Summers are warm with a July average of 71.4 °F (21.9 °C).[55] In an average summer, temperatures exceeding 90 °F (32.2 °C) occur on nine days and can occasionally exceed 100 °F (37.8 °C).[57] Spring and fall are unpredictable, with temperatures ranging from cold to warm (although they are usually mild). On average, Wilkes-Barre receives 38.2 inches (970 mm) of precipitation each year, which is relatively evenly distributed throughout the year (though the summer months receive more precipitation).[57]

Extreme temperatures range from −21 °F (−29.4 °C) on January 21, 1994, to 103 °F (39.4 °C) on July 9, 1936.[57] The hardiness zone is 6b in most lower areas except near the Susquehanna and Lackawanna Rivers where it is 7a, and it is 6a in higher areas.[58] Wilkes-Barre averages 2,303 hours of sunshine per year, ranging from a low of 96 hours in December (or 33% of possible sunshine) to 286 hours in July (or 62% of possible sunshine). Despite being at the south end of the county, Hazleton's temperatures average lower than those of the Wyoming Valley due to its elevation.

Month Jan Feb Mar Apr May Jun Jul Aug Sep Oct Nov Dec Year
Record high °F (°C) 69
Mean maximum °F (°C) 57.7
Mean daily maximum °F (°C) 35.7
Daily mean °F (°C) 28.0
Mean daily minimum °F (°C) 20.3
Mean minimum °F (°C) 0.6
Record low °F (°C) −21
Average precipitation inches (mm) 2.59
Average snowfall inches (cm) 11.7
Average precipitation days (≥ 0.01 in) 12.6 11.4 11.8 12.2 12.9 12.9 11.1 11.1 10.0 10.7 10.3 12.1 139.1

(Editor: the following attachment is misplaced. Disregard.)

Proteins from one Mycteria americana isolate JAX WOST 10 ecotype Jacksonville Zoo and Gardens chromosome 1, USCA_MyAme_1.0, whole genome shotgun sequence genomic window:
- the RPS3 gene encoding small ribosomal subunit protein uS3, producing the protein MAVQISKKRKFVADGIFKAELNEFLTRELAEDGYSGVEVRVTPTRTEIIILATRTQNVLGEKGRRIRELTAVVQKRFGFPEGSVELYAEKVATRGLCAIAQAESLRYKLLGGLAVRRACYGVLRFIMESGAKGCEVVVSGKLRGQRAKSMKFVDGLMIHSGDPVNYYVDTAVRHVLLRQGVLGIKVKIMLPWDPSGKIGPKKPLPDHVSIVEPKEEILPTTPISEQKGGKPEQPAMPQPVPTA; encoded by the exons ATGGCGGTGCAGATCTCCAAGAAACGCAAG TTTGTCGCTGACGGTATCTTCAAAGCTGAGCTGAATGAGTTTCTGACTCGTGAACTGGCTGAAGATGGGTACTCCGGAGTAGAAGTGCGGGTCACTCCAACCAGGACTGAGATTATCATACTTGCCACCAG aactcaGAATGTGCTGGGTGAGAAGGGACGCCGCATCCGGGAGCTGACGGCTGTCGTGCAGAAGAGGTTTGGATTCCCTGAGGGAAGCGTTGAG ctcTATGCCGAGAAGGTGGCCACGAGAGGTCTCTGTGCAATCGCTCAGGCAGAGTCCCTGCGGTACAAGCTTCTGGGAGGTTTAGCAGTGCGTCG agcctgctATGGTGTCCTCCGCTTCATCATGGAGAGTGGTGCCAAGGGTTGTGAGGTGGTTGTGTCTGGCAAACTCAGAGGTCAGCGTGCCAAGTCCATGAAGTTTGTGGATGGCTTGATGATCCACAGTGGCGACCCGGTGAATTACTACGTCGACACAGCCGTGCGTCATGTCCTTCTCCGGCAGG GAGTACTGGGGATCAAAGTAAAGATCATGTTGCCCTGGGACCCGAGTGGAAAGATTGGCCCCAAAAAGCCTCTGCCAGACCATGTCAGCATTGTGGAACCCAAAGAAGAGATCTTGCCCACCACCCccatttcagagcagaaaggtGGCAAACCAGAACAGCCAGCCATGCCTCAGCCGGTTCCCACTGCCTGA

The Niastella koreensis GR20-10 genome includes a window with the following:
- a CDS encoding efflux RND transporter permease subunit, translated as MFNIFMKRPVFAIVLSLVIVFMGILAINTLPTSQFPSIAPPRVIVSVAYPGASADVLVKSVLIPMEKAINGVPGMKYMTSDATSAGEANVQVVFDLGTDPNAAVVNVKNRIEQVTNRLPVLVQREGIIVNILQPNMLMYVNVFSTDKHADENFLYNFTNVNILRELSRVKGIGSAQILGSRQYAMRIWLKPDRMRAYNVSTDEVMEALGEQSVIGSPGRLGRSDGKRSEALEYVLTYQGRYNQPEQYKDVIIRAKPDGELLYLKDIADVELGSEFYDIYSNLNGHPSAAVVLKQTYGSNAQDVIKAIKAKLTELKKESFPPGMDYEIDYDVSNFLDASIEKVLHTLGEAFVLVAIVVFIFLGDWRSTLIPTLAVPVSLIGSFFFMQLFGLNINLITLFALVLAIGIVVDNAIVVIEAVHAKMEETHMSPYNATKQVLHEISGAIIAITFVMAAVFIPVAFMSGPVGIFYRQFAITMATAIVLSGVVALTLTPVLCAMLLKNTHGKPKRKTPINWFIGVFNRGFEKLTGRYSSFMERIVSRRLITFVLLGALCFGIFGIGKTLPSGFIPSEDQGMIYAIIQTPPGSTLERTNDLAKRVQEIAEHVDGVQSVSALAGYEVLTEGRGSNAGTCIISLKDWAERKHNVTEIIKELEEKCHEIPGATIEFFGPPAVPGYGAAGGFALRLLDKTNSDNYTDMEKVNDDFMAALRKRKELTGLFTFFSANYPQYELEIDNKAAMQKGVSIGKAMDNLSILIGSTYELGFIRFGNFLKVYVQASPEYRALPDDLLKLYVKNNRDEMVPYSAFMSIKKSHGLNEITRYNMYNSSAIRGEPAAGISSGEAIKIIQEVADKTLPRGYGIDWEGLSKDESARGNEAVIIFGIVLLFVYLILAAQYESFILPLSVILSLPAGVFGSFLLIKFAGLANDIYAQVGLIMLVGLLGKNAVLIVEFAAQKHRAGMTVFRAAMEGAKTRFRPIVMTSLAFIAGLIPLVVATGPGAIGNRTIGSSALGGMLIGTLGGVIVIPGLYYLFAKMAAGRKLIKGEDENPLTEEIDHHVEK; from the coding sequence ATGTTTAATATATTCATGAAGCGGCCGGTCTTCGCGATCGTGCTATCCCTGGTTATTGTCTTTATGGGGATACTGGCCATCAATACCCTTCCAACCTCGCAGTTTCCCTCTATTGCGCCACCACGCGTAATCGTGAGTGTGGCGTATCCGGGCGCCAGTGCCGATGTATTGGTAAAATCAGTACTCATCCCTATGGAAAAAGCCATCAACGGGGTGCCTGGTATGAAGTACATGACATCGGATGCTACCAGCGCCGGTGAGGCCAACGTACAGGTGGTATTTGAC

Average snowy days (≥ 0.1 in) 8.7 8.4 4.8 1.0 0.0 0.0 0.0 0.0 0.0 0.3 1.7 6.3 31.2
Average relative humidity (%) 70.1 67.5 63.3 60.4 64.6 70.5 71.1 73.8 75.2 71.6 71.8 72.5 69.4
Average dew point °F (°C) 16.2
Mean monthly sunshine hours 130.3 143.7 185.7 210.5 246.9 269.7 285.7 257.2 200.2 173.3 104.3 95.9 2,303.4
Percent possible sunshine 44 48 50 53 55 60 62 60 54 50 35 33 52
Source: NOAA (relative humidity and dew point 1964–1990, sun 1961–1990)[57][55][60]
Climate data for Hazleton, Luzerne County, PA
Month Jan Feb Mar Apr May Jun Jul Aug Sep Oct Nov Dec Year
Mean daily maximum °F (°C) 31.9
Daily mean °F (°C) 23.8
Mean daily minimum °F (°C) 15.7
Average precipitation inches (mm) 3.20
Average relative humidity (%) 74.6 69.0 64.9 61.1 64.7 73.2 73.7 77.0 77.7 74.2 73.4 75.7 71.6
Source: PRISM Climate Group[61]


Sceptridium dissectum is a common fern in the county.[62]


Average household income by county in Pennsylvania. Data shown is from the 2014 American Community Survey (a 5-year estimate). Luzerne County can be seen in the northeast.
Historical population

As of the 2020 census, the county was 89.3% White, 6.6% Black or African American, 0.7% Native American, 1.4% Asian, and 2.0% were of two or more races. 13.8% of the population were of Hispanic or Latino ancestry.[68]

According to the 2010 census, the county was 90.7% White, 3.4% Black or African American, 0.2% Native American, 1.0% Asian, 3.3% other race, and 1.5% were of two or more races. 6.7% of the population were of Hispanic or Latino ancestry.[69]

According to the census of 2000, there were 319,250 people, 130,687 households, and 84,293 families residing in the county. The population density was 358 inhabitants per square mile (138 inhabitants/km2). There were 144,686 housing units at an average density of 162 units per square mile (63 units/km2). The racial makeup of the county was 96.63% White, 1.69% Black or African American, 0.09% Native American, 0.58% Asian, 0.01% Pacific Islander, 0.43% other race, and 0.57% from two or more races. 1.16% of the population were Hispanic or Latino. 22.2% were of Polish ancestry, 15.6% of Italian ancestry, 13.8% of Irish ancestry, 12.1% of German ancestry, and 5.3% of Slovak ancestry. Luzerne County is the only county in the United States with a plurality of citizens reporting Polish as their primary ancestry;[70] the plurality of Pennsylvanians report German or Pennsylvania Dutch.